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Professor Philip Bejon

Professor Philip Bejon

Podcast interview

Understanding the variation of malaria risk between houses, villages or region, and how malaria is transmitted in and around that variability helps develop better malaria control programmes and use their resources more wisely. Since malaria control tools are becoming less effective with time, progress in vaccine design is essential.

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Philip Bejon

Professor of Tropical Medicine

  • Director of the Wellcome-KEMRI-Oxford Collaborative Research Programme, Kenya

KEMRI-WTRP

I am Director of the KEMRI-Wellcome Trust Research Programme, a collaborative Programme formed by the Kenya Medical Research Institute (KEMRI), Wellcome and University of Oxford.  I am a clinician with specialist training in infectious disease.  I have an interest in the evaluation of malaria vaccines in the field.  I am interested in determining the impact of heterogeneity of malaria transmission on vaccine efficacy, in examining correlates of protection, and the duration of efficacy.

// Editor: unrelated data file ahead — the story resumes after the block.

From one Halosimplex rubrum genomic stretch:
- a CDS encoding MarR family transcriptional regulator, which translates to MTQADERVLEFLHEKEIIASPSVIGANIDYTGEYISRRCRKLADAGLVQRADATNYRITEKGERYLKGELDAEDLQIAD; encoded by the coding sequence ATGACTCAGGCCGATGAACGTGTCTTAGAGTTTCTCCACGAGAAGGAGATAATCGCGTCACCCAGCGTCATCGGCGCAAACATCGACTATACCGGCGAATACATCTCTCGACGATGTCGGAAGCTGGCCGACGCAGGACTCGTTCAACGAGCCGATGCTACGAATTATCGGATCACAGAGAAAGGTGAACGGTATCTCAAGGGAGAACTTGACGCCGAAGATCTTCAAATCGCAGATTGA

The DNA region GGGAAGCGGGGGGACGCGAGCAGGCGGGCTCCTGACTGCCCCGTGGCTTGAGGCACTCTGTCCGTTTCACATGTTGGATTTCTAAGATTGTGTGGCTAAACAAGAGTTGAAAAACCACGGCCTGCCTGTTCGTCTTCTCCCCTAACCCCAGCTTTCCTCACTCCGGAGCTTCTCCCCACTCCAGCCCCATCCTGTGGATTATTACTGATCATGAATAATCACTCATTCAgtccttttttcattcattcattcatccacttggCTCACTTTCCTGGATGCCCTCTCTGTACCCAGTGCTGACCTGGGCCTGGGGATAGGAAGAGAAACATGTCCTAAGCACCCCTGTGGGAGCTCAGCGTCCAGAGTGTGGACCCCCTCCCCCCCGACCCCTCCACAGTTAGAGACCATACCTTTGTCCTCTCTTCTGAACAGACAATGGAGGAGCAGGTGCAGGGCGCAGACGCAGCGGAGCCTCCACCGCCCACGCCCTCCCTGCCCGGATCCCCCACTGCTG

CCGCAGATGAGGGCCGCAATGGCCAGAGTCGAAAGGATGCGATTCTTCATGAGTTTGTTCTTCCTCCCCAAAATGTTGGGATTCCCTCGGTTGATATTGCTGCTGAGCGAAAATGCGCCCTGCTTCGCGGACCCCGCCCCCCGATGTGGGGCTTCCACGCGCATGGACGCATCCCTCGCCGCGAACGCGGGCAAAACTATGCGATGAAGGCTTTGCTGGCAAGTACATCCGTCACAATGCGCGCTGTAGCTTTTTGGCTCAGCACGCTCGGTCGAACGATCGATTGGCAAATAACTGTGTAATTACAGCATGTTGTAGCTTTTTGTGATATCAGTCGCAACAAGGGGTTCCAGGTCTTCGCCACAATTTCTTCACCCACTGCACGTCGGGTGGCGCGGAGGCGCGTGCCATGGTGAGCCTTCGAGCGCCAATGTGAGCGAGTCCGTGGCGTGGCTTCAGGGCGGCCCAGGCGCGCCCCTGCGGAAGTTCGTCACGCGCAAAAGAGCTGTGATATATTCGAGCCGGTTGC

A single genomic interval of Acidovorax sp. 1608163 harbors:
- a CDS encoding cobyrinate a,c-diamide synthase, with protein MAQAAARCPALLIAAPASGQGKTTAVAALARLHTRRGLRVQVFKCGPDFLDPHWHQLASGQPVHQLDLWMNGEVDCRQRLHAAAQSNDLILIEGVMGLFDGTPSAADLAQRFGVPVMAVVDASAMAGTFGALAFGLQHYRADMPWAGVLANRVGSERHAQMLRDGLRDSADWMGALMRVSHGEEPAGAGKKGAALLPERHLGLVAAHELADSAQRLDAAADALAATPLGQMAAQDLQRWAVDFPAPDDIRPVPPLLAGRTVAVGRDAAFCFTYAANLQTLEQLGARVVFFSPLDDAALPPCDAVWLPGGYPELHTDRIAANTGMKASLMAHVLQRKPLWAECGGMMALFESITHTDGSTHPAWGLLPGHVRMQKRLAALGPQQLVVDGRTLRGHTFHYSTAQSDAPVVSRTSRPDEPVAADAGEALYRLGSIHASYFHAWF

Other epidemiological interests include validating definitions of severe malaria, studies of naturally acquired immunity to malaria, bone infection and osteomyelitis, and over the last few years a developing interest in spatial epidemiology. 

This latter interest has led to the award of a Clinician Scientist Fellowship by the MRC (UK) in 2012 to examine the spatial heterogeneity of malaria transmission. I am conducting studies to describe the micro-epidemiology of hotspots of malaria on a fine spatial scale, and to examine the genetic relatedness of parasites in and around hotspots. 

I have a major interest in vaccine trials, working on Ebola, Yellow Fever and Malaria vaccines, and working on a human challenge model for falciparum malaria to study naturally acquired protective immunity.

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